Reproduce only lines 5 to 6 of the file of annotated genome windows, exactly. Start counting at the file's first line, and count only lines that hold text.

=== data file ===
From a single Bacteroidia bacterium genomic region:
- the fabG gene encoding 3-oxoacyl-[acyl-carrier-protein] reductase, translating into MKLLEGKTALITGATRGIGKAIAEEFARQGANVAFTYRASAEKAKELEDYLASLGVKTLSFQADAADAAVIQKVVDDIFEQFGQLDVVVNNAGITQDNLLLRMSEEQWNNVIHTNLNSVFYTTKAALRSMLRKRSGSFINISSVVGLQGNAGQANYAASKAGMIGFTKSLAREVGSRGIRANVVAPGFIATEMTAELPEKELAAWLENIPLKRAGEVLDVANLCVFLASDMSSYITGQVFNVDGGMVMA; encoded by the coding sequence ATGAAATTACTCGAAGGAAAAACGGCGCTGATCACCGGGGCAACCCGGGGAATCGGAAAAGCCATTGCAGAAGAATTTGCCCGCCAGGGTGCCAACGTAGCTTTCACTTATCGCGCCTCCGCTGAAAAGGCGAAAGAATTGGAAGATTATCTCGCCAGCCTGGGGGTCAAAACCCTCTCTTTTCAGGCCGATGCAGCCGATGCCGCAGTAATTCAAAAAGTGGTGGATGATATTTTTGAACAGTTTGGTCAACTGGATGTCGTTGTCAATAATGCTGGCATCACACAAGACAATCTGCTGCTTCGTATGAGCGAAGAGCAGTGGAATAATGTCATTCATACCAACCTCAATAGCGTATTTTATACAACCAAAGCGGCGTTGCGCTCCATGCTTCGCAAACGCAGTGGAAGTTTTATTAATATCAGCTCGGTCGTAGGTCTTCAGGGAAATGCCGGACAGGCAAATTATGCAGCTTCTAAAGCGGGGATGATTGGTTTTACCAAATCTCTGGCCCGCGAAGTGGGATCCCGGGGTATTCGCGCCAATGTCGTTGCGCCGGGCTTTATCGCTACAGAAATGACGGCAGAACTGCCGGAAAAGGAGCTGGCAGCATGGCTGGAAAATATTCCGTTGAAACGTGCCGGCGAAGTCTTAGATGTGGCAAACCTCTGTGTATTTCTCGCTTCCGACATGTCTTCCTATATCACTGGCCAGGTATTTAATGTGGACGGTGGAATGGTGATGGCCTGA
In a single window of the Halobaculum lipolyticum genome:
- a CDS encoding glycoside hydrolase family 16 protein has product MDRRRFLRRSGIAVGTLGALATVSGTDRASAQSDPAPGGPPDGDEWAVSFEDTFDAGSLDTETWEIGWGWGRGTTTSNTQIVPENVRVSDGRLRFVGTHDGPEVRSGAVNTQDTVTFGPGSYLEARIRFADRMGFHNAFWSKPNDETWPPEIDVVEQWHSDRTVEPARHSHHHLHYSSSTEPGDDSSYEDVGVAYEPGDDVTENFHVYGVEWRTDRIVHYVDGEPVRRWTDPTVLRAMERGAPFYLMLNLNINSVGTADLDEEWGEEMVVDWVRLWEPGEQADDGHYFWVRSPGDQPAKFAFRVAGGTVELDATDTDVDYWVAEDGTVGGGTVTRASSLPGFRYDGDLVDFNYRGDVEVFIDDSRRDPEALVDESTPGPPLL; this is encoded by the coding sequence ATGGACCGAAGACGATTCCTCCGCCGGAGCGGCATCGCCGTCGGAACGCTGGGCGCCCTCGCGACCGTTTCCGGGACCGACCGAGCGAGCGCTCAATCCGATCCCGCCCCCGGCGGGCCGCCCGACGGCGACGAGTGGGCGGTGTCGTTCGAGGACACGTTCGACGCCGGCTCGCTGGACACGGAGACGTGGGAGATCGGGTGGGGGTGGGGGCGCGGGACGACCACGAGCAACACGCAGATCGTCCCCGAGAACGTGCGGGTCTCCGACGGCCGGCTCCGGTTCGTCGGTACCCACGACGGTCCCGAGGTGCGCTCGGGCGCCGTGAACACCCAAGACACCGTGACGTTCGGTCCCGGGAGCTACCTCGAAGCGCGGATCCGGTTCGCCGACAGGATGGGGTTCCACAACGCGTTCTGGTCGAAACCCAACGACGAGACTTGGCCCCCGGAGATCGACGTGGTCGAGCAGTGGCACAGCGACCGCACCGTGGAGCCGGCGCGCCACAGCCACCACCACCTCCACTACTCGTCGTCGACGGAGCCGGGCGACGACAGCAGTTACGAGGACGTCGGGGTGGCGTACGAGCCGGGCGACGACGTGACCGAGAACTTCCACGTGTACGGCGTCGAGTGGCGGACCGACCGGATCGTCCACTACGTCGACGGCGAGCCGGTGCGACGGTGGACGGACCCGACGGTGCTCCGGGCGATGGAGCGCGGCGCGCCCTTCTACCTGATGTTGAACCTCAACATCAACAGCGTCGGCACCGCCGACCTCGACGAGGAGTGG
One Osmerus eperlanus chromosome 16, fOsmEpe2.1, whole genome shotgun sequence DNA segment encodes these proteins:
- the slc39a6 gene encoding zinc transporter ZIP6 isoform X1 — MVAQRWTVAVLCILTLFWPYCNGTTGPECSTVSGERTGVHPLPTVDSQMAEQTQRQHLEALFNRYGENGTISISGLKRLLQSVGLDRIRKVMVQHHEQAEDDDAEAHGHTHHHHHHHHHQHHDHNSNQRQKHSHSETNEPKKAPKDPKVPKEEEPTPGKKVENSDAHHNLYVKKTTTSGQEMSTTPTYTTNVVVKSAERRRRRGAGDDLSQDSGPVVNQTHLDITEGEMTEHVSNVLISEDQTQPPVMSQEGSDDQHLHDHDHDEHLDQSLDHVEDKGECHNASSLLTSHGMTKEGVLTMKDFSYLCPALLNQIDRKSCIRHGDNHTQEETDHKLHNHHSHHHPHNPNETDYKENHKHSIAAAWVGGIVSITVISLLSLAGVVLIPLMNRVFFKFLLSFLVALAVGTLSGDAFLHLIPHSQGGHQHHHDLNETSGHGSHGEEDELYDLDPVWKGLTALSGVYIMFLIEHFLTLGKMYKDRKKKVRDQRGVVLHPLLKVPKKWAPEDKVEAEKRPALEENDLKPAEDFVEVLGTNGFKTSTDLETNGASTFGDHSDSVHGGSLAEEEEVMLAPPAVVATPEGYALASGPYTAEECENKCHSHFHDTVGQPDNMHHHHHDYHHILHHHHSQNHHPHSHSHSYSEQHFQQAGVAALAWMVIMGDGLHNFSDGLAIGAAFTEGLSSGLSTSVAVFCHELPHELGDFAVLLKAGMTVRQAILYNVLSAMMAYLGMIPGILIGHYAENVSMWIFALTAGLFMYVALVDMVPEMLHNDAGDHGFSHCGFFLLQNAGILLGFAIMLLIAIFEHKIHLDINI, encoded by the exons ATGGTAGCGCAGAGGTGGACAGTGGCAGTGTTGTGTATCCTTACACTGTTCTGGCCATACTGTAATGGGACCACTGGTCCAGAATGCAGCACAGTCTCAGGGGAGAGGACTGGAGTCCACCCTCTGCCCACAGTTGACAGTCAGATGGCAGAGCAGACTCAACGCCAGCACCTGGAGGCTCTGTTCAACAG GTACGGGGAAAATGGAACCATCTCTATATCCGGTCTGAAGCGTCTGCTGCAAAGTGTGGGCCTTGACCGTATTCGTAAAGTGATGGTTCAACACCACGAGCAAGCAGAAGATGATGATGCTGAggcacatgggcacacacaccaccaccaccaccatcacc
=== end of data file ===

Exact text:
One Osmerus eperlanus chromosome 16, fOsmEpe2.1, whole genome shotgun sequence DNA segment encodes these proteins:
- the slc39a6 gene encoding zinc transporter ZIP6 isoform X1 — MVAQRWTVAVLCILTLFWPYCNGTTGPECSTVSGERTGVHPLPTVDSQMAEQTQRQHLEALFNRYGENGTISISGLKRLLQSVGLDRIRKVMVQHHEQAEDDDAEAHGHTHHHHHHHHHQHHDHNSNQRQKHSHSETNEPKKAPKDPKVPKEEEPTPGKKVENSDAHHNLYVKKTTTSGQEMSTTPTYTTNVVVKSAERRRRRGAGDDLSQDSGPVVNQTHLDITEGEMTEHVSNVLISEDQTQPPVMSQEGSDDQHLHDHDHDEHLDQSLDHVEDKGECHNASSLLTSHGMTKEGVLTMKDFSYLCPALLNQIDRKSCIRHGDNHTQEETDHKLHNHHSHHHPHNPNETDYKENHKHSIAAAWVGGIVSITVISLLSLAGVVLIPLMNRVFFKFLLSFLVALAVGTLSGDAFLHLIPHSQGGHQHHHDLNETSGHGSHGEEDELYDLDPVWKGLTALSGVYIMFLIEHFLTLGKMYKDRKKKVRDQRGVVLHPLLKVPKKWAPEDKVEAEKRPALEENDLKPAEDFVEVLGTNGFKTSTDLETNGASTFGDHSDSVHGGSLAEEEEVMLAPPAVVATPEGYALASGPYTAEECENKCHSHFHDTVGQPDNMHHHHHDYHHILHHHHSQNHHPHSHSHSYSEQHFQQAGVAALAWMVIMGDGLHNFSDGLAIGAAFTEGLSSGLSTSVAVFCHELPHELGDFAVLLKAGMTVRQAILYNVLSAMMAYLGMIPGILIGHYAENVSMWIFALTAGLFMYVALVDMVPEMLHNDAGDHGFSHCGFFLLQNAGILLGFAIMLLIAIFEHKIHLDINI, encoded by the exons ATGGTAGCGCAGAGGTGGACAGTGGCAGTGTTGTGTATCCTTACACTGTTCTGGCCATACTGTAATGGGACCACTGGTCCAGAATGCAGCACAGTCTCAGGGGAGAGGACTGGAGTCCACCCTCTGCCCACAGTTGACAGTCAGATGGCAGAGCAGACTCAACGCCAGCACCTGGAGGCTCTGTTCAACAG GTACGGGGAAAATGGAACCATCTCTATATCCGGTCTGAAGCGTCTGCTGCAAAGTGTGGGCCTTGACCGTATTCGTAAAGTGATGGTTCAACACCACGAGCAAGCAGAAGATGATGATGCTGAggcacatgggcacacacaccaccaccaccaccatcacc